Reviews

The People's Key

Author: David Smyth
2/11/11 | London Evening Standard | www.thisislondon.co.uk | Record Review
Nebraskan indie figurehead Conor Oberst has suggested that this will be his final album as Bright Eyes. It certainly sounds like the end of his world, opening with a Texan voice rambling about shape-shifting lizards over portentous synths and skeletal guitar. It also signals a shift away from the acoustic folk of Oberst's recent albums under this and other names, both towards powerful rock on Jejune Stars and blissful electronica on the swooning closer, One for You, One for Me. The tunes are more hummable, especially on Haile Selassie, and his voice is less wobbly and tortured than it once was, though his lyrics seem as impenetrable as ever. He's on fine form, and we haven't heard the last of him.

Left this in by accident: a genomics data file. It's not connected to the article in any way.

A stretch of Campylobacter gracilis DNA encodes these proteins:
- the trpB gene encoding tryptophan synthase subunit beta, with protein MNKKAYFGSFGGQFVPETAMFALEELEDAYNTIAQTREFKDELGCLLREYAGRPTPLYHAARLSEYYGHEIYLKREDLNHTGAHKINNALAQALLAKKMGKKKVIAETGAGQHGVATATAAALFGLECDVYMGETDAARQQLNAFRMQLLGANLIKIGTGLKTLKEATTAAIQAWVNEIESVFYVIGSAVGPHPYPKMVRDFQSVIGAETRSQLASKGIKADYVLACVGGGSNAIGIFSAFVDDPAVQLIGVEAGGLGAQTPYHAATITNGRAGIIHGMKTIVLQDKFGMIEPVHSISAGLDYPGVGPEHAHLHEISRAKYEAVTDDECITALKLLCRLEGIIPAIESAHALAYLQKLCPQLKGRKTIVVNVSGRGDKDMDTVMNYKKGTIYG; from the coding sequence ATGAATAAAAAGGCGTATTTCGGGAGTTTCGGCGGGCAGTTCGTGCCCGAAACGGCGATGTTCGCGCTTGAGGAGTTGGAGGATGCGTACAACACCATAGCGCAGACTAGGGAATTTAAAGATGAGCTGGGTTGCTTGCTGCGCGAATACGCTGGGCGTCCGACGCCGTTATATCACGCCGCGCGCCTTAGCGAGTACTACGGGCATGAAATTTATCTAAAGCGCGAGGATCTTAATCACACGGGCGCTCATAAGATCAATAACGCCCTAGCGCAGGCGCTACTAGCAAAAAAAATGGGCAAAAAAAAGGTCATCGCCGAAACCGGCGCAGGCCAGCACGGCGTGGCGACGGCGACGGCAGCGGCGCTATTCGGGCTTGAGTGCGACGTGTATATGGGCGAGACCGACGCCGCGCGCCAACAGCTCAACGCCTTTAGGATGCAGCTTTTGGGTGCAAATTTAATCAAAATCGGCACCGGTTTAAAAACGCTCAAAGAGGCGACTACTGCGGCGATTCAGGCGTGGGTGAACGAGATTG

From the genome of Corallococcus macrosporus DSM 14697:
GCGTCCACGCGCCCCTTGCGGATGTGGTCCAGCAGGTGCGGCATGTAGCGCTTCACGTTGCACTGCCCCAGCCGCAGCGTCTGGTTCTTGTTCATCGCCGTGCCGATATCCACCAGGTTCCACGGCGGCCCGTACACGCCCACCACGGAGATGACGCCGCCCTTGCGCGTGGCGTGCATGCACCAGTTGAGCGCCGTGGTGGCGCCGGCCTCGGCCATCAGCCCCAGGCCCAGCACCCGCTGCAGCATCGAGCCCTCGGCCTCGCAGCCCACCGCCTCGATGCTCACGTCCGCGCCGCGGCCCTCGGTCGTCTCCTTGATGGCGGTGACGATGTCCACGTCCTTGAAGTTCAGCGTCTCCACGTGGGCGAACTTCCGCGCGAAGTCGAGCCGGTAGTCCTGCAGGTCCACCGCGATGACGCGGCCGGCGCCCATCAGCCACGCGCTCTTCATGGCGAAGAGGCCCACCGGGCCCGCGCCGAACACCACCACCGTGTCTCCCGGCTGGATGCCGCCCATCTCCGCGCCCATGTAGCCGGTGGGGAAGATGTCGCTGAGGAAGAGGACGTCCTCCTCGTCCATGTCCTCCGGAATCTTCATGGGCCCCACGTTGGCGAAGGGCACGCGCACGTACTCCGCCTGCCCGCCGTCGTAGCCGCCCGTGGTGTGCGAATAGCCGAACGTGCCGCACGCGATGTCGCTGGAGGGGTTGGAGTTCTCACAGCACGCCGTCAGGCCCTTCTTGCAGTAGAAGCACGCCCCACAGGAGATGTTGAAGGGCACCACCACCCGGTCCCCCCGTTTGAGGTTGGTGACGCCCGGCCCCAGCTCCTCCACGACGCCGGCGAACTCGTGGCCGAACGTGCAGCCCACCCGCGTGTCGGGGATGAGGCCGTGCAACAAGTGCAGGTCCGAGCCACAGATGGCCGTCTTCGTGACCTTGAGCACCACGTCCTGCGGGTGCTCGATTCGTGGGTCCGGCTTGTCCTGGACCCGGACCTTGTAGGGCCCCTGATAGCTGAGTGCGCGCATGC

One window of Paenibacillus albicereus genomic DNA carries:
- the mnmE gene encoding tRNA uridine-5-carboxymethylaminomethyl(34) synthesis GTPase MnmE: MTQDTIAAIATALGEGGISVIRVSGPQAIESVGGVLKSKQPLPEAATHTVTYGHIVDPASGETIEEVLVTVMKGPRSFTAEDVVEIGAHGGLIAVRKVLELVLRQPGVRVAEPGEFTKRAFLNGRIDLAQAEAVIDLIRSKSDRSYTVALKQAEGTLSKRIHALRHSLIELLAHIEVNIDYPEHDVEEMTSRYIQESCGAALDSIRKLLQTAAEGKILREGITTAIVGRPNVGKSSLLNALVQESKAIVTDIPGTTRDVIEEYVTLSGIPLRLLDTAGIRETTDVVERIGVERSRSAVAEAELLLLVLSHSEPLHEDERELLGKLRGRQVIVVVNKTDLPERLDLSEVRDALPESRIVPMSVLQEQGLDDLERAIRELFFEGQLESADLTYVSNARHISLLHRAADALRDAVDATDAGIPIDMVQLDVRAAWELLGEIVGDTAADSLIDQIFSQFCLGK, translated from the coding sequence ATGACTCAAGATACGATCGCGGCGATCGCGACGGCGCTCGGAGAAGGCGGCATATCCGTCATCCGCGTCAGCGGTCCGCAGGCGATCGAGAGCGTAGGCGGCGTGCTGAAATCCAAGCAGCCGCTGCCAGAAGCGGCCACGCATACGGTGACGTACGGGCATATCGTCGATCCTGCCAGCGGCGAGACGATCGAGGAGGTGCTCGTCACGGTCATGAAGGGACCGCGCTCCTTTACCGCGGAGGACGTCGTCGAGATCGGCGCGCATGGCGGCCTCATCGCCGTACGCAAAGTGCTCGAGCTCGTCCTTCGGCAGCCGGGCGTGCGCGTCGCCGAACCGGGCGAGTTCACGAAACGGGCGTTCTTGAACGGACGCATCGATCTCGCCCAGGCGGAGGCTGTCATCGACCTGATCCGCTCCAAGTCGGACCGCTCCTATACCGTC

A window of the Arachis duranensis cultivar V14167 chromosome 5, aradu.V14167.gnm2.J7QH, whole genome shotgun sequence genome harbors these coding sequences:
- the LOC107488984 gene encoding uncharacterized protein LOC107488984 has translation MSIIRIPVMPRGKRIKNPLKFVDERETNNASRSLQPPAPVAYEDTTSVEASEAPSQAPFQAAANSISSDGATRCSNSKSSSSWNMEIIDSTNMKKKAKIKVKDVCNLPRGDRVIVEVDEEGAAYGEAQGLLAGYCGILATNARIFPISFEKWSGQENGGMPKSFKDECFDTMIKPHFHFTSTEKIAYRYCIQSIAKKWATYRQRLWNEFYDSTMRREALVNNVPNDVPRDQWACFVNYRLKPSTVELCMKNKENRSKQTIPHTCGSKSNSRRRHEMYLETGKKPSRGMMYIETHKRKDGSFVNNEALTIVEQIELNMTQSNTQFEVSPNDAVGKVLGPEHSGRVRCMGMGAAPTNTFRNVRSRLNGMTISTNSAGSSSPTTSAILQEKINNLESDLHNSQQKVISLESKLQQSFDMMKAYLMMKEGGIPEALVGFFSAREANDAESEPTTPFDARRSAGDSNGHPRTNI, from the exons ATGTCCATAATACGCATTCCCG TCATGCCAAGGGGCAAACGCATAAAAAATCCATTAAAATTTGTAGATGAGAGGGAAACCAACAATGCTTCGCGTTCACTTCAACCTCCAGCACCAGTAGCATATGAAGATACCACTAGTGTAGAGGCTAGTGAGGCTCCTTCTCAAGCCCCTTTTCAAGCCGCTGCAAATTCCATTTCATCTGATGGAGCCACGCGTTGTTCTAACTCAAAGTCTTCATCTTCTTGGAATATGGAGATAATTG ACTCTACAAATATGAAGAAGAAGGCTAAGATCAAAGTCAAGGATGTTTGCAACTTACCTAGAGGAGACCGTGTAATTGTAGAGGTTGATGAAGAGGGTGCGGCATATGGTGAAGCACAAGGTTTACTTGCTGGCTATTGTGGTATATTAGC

The People's Key

The People's Key

LP / Deluxe LP / CD / Deluxe CD / MP3




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The People's Key

The People's Key

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